Researchers have identified the missing link between stress and infertility. They did this by confirming that a population of nerve cells near the base of the brain can cause infertility when a person is stressed. Specifically, the RFamide-Related Peptide (RFRP) neurons become active in the presence of the stress hormone cortisol to suppress the reproductive system.
Fertility is defined as the capability to conceive and give birth to progeny. Unfortunately, this process goes amiss in 48.5 million couples worldwide in a condition is known as infertility. This distressing problem is diagnosed when a couple cannot conceive after having regular unprotected sex for a set period or when a woman is unable to carry a pregnancy to full-term.
As it stands, there are countless causes of infertility, with many physiological modes of this condition still unknown or unclear. Pursuant to this, the relationship between stress and infertility has been debated for years with infertile couples reporting elevated levels of anxiety and depression. This, in turn, suggests that infertility causes stress, what is still unclear, however, is whether stress causes infertility.
Stress can cause infertility
Now, a study from researchers at the University of Otago proves that stress is indeed capable of causing infertility. The team states they discovered a population of nerve cells near the base of the brain called the RFRP neurons that become active in stressful situations to suppress the reproductive system. The study is published in The Journal of Neuroscience.
Previous studies show that when infertility causes significant distress to couples psychological intervention can decrease this depression whilst increasing pregnancy rates. However, the link between distress and the lack of conception is yet to be realized.
What we know so far is that stress hormones such as cortisol are probably part of the mechanism involved. To add to the confusion, brain cells that control reproduction are unable to respond to cortisol, creating a ‘missing link’ in between the brain and the endocrine-run reproductive system.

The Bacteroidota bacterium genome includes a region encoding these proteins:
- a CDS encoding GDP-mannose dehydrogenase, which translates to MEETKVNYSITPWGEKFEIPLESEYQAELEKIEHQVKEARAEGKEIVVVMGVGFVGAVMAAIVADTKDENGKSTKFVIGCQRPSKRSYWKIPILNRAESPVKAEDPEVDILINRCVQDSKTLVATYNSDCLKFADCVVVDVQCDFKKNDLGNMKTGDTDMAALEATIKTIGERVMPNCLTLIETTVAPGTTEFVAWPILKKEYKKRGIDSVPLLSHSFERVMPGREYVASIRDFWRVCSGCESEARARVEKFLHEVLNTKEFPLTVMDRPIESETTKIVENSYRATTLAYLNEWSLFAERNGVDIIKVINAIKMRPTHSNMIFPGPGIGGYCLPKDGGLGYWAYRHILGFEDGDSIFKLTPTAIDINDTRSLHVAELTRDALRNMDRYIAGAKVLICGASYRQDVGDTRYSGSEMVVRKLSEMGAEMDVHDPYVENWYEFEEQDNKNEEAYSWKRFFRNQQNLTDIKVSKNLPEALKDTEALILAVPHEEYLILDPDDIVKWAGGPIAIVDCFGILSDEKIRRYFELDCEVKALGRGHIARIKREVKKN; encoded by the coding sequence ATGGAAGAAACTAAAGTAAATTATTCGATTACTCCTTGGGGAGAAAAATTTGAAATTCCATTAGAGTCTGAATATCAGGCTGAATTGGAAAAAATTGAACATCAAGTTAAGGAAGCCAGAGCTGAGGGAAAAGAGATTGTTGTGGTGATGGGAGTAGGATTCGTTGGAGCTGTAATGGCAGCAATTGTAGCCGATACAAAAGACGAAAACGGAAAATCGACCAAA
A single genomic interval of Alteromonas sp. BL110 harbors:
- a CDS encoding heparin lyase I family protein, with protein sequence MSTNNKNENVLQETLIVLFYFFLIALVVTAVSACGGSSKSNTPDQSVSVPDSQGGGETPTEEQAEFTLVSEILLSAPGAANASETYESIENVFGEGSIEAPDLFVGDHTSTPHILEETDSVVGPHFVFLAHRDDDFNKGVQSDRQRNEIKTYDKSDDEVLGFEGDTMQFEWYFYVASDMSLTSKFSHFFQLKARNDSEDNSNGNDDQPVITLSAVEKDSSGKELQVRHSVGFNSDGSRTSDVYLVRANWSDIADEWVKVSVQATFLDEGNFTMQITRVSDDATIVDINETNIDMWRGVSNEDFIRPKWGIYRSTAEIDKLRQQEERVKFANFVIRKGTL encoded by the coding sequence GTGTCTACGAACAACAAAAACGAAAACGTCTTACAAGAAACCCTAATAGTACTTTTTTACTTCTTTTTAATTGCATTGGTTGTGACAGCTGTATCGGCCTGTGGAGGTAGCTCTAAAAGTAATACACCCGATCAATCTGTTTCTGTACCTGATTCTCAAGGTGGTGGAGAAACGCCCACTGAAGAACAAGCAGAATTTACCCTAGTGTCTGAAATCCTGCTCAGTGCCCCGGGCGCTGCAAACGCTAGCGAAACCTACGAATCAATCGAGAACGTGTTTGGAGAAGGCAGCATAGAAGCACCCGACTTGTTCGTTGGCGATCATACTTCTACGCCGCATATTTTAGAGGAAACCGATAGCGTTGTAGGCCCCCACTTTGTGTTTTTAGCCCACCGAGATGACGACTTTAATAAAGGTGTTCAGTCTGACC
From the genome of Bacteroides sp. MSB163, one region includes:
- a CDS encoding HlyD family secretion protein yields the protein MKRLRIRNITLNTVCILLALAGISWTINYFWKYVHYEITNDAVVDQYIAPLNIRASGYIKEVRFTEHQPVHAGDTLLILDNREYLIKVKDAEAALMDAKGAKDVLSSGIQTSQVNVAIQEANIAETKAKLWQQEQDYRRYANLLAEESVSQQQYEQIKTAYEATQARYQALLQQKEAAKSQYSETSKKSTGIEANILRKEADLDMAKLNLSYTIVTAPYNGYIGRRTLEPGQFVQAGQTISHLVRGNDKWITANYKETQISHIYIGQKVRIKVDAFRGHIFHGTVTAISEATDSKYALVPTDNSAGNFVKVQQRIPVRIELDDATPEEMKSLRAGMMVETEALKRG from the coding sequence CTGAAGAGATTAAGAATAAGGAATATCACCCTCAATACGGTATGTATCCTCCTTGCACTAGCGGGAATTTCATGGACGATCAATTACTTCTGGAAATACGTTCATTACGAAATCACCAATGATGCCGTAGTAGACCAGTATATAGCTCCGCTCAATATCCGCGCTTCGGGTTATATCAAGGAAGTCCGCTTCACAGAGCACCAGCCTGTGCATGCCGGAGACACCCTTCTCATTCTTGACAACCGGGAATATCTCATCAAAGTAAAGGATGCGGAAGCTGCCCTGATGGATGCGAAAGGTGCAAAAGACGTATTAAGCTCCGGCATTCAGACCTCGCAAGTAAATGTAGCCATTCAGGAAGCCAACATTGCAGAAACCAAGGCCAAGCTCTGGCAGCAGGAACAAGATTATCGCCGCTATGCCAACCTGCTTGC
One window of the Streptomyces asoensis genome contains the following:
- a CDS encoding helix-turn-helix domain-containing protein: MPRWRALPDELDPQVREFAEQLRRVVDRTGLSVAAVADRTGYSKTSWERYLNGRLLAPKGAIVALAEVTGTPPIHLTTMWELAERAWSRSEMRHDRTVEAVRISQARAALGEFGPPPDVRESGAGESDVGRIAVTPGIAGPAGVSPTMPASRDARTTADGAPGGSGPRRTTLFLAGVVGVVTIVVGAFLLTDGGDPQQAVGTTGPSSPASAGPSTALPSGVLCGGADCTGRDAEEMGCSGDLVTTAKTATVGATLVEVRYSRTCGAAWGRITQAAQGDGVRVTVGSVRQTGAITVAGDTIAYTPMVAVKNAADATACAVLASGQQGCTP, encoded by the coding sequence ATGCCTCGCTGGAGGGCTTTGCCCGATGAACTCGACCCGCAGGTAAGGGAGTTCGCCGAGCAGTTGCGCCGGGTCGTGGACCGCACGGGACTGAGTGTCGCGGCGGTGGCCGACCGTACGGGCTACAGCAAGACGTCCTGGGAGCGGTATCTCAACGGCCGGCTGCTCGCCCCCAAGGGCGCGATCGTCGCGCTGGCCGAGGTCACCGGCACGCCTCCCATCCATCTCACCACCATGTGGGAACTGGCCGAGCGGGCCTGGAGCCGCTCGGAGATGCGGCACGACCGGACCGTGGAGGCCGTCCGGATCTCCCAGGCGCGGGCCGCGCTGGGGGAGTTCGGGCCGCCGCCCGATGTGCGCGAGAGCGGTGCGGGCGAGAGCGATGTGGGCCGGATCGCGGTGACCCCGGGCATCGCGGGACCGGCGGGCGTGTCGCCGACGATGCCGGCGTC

A possible answer to this quandary is RFRP neurons that produce RF-Amide Related Peptide 3, a reproductive inhibitory hormone. This is because they have been shown to suppress both puberty and sexual reproduction, and are also activated during stress. The current study investigates whether alterations in RFRP neuronal activity under stress lead to changes in puberty onset, fertility, and stress responses.
Stress affect neurons controlling reproduction
In the present trial transgenic techniques were used to show that when the activity of the RFRP cells is increased, reproductive hormones are suppressed as if the stress hormone cortisol were present. To test this theory the RFRP neurons were silenced and cortisol was introduced into the system to induce stress. Remarkably, the reproductive system continued to function as if the cortisol was never there. Thus, proving that the RFRP neurons are a critical piece of the puzzle in stress-induced suppression of reproduction.
Data findings show that chronic RFRP neuronal activation delayed both the onset of male puberty and female reproductive cycle progression, as well as causing cortisol secretion. Interestingly, collated results show the reaction was most evident in females.
The team states they have now identified that RFRP neurons are indeed the missing link between stress and infertility. In brief, the neurons become active in stressful situations, due to increasing levels of cortisol, causing them to suppress the reproductive system.
A possible treatment for stress-induced infertility
In conclusion, their data leads them to believe they could overcome stress-induced infertility using drugs that block the actions of the RFRP neurons. For women struggling with infertility, drugs which block the actions of the RFRP neurons may prove to be a novel therapy.
The team surmises they have successfully shown that RFRP neurons cause fertility to be suppressed during chronic stress. For the future, the researchers state drugs could one day be used to block the actions of these RFRP neurons, and that will be the focus of further research.
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Michelle is a health industry veteran who taught and worked in the field before training as a science journalist.
Featured by numerous prestigious brands and publishers, she specializes in clinical trial innovation--expertise she gained while working in multiple positions within the private sector, the NHS, and Oxford University.